44      In that regard, it must be found that, as the Romanian and Czech Governments, Ireland, the Austrian Government, the Portuguese Government and the Commission have argued, since, in accordance with Article 7(f) of Directive 95/46, the controller responsible for the processing of personal data or the third party to whom those data are disclosed must pursue legitimate interests justifying that processing, those interests must be present and effective as at the date of the data processing and must not be hypothetical at that date. It cannot, however, be necessarily required, at the time of examining all the circumstances of the case, that the safety of property and individuals was previously compromised.

45      In the present case, in a situation such as that at issue in the main proceedings, the condition relating to the existence of a present and effective interest seems in any event to be fulfilled, since the referring court notes that thefts, burglaries and acts of vandalism had occurred before the video surveillance system was installed and that was despite the previous installation, in the entrance to the building, of a security system comprising an intercom/magnetic card entry.

46      As regards the second condition laid down in Article 7(f) of Directive 95/46, relating to the need to process personal data for the purposes of the legitimate interests pursued, the Court has pointed out that derogations and limitations in relation to the protection of personal data must apply only in so far as is strictly necessary (judgment of 4 May 2017, Rīgas satiksme, C‑13/16, EU:C:2017:336, paragraph 30 and the case-law cited).

47      That condition requires the referring court to ascertain that the legitimate data processing interests pursued by the video surveillance at issue in the main proceedings — which consist, in essence, in ensuring the security of property and individuals and preventing crime — cannot reasonably be as effectively achieved by other means less restrictive of the fundamental rights and freedoms of data subjects, in particular the rights to respect for private life and to the protection of personal data guaranteed by Articles 7 and 8 of the Charter.

48      In addition, as the Commission maintained, the condition relating to the need for processing must be examined in conjunction with the ‘data minimisation’ principle enshrined in Article 6(1)(c) of Directive 95/46, in accordance with which personal data must be ‘adequate, relevant and not excessive in relation to the purposes for which they are collected and/or further processed’.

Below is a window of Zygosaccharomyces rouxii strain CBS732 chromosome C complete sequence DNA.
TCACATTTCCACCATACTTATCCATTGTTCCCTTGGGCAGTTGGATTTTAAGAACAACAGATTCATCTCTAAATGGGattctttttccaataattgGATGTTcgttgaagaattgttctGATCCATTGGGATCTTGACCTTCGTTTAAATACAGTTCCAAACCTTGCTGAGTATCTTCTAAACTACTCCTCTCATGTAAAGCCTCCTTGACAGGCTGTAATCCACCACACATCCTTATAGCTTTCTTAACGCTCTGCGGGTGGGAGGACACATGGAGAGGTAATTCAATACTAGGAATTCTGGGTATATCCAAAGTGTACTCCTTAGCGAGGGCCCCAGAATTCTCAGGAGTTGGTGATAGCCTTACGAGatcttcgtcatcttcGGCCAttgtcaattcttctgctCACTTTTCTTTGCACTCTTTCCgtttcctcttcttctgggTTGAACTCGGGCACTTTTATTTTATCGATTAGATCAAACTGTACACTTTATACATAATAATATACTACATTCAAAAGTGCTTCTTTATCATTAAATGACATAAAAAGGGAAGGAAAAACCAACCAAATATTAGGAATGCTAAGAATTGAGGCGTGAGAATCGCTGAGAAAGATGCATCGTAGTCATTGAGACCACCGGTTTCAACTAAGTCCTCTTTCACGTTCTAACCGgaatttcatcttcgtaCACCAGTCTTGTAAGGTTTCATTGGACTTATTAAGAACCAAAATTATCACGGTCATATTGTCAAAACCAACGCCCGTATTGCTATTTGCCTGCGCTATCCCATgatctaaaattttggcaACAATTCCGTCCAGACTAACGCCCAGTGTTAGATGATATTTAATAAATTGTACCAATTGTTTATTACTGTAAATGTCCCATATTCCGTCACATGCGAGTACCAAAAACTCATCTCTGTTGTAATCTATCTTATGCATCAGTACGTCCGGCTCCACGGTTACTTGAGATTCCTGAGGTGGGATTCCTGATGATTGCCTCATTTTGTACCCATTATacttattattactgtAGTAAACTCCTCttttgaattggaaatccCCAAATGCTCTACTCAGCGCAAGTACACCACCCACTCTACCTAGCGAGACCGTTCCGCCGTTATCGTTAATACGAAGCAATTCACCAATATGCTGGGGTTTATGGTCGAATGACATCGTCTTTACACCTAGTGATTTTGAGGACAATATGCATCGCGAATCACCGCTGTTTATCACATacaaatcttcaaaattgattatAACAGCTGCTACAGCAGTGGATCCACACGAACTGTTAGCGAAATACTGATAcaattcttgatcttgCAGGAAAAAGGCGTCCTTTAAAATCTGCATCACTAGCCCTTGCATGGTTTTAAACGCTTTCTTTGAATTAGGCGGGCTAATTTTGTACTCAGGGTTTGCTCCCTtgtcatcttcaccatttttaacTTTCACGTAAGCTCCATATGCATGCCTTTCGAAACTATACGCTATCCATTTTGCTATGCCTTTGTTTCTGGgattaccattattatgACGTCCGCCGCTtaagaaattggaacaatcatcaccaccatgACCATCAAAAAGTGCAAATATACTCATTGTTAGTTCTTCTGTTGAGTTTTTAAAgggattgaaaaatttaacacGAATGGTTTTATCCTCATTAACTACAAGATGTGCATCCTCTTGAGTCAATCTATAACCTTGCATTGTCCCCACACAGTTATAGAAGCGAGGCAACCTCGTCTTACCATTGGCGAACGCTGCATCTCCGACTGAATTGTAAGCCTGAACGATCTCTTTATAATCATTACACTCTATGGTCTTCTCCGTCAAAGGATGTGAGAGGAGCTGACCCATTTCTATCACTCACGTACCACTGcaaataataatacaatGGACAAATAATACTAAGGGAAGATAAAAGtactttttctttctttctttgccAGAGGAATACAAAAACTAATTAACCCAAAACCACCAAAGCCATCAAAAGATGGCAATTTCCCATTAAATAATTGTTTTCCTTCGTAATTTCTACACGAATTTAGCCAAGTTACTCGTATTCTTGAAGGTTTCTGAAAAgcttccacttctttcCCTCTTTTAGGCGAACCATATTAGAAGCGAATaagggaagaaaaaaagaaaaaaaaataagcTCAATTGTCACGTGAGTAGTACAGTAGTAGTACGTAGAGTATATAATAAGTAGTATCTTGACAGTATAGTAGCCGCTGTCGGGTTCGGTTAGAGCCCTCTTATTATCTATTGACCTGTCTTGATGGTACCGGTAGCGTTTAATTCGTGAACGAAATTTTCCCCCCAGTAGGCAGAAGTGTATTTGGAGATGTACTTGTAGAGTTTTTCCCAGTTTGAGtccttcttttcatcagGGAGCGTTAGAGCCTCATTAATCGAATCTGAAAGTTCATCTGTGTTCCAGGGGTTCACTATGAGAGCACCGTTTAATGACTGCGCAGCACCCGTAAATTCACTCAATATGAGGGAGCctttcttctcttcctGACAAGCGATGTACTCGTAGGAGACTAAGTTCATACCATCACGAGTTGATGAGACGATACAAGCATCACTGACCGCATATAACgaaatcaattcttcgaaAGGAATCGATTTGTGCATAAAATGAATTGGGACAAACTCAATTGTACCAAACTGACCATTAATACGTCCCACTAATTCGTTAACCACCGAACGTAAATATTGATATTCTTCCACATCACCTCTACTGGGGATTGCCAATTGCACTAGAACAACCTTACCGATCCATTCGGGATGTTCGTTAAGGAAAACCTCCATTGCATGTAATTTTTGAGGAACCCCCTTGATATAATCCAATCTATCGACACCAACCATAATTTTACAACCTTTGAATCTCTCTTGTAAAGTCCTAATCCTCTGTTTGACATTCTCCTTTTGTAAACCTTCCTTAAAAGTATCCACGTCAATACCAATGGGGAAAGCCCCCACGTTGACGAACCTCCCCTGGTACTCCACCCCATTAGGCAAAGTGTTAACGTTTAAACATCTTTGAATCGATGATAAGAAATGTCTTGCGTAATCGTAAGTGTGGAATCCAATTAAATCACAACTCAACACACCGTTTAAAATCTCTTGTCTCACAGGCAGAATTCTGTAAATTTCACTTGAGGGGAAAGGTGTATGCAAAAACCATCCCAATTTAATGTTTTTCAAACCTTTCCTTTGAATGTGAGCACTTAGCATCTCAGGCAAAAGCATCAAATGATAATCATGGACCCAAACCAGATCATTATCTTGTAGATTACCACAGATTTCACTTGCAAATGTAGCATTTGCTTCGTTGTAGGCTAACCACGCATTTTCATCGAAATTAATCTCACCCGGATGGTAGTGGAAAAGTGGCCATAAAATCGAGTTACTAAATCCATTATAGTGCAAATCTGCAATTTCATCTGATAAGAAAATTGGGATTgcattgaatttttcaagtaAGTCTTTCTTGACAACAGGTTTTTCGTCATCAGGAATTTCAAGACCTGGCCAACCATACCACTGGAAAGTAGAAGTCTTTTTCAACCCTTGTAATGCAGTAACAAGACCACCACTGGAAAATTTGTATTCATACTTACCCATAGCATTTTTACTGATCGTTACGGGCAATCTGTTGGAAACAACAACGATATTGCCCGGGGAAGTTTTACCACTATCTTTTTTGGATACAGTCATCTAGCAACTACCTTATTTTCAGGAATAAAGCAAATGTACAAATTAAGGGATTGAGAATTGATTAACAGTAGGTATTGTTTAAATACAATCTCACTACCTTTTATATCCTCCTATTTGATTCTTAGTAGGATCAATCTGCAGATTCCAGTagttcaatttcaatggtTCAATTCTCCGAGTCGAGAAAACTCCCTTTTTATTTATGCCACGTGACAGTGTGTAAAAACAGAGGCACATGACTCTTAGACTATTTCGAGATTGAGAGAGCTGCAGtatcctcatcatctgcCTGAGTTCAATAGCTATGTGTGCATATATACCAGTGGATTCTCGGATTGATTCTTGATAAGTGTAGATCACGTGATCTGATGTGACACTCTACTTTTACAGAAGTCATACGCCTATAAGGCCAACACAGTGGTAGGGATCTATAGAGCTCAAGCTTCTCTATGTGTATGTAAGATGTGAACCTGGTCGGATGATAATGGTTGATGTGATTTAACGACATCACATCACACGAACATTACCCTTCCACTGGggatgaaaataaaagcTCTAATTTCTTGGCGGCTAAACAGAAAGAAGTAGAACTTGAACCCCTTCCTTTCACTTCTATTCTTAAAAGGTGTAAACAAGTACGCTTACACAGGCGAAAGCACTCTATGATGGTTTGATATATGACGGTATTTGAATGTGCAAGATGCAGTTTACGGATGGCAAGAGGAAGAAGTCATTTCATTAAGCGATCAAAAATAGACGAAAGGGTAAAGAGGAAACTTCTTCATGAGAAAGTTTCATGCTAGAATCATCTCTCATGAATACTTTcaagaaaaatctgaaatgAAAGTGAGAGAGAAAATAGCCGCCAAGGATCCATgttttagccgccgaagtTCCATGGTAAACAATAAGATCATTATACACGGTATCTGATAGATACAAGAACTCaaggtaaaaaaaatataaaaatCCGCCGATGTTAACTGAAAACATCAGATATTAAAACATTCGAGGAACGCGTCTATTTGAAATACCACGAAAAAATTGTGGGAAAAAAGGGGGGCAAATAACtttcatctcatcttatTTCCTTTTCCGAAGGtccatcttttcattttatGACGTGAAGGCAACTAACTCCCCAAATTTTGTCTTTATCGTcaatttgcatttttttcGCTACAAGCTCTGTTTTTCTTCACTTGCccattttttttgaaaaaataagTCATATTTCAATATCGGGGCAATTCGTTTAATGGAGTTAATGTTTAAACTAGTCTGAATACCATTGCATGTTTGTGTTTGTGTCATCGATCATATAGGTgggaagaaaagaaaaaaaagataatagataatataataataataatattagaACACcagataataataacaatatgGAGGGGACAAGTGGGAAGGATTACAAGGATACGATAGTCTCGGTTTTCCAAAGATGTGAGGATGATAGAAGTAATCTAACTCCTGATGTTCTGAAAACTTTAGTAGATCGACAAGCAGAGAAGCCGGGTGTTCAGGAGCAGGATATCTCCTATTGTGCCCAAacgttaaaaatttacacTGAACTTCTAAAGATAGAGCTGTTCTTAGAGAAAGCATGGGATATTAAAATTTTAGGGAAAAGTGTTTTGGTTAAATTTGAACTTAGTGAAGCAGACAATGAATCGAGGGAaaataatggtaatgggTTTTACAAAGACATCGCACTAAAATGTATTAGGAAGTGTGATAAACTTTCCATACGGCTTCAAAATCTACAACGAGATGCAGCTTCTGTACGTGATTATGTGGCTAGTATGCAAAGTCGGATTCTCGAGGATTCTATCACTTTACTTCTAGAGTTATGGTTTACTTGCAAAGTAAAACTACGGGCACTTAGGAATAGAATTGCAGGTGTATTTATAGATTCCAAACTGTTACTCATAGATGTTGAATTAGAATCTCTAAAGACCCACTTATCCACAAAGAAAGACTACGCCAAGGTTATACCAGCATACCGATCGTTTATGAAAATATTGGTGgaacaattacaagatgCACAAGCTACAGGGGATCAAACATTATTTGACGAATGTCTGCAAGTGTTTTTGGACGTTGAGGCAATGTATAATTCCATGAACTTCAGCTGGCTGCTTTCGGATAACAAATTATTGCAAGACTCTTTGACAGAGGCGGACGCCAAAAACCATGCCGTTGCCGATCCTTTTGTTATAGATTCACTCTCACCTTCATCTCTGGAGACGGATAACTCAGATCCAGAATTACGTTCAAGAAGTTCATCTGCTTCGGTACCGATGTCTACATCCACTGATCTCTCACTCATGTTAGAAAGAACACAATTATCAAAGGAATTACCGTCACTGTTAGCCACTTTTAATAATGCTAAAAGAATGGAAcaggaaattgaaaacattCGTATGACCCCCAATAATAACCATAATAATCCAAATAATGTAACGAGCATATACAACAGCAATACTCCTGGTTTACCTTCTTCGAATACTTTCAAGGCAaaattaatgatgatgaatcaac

49      It is apparent from the documents before the Court that the requirements linked to the proportionality of the processing of data at issue in the main proceedings seem to have been taken into account. It is not in dispute that alternative measures consisting in a security system, installed in the entrance to the building, and comprising an intercom/magnetic card entry, were initially put in place, but proved to be insufficient. In addition, the video surveillance device at issue is limited only to the common parts of the building in co-ownership and the approach to it.

50      However, the proportionality of the data processing by a video surveillance device must be assessed by taking into account the specific methods of installing and operating that device, which must limit the effect thereof on the rights and freedoms of data subjects while ensuring the effectiveness of the video surveillance system at issue.

51      Consequently, as the Commission contended, the condition relating to the need for processing implies that the controller must examine, for example, whether it is sufficient that the video surveillance operates only at night or outside normal working hours, and block or obscure the images taken in areas where surveillance is unnecessary.

52      Lastly, as regards the third condition laid down in Article 7(f) of Directive 95/46, relating to the existence of fundamental rights and freedoms of the data subject whose data require protection, which might override the legitimate interests pursued by the controller or by the third party or parties to whom the data are disclosed, it must be borne in mind, as mentioned in paragraph 32 above, that the assessment of that condition necessitates a balancing of the opposing rights and interests concerned which depends on the individual circumstances of the particular case in question, and in the context of which account must be taken of the significance of the data subject’s rights arising from Articles 7 and 8 of the Charter.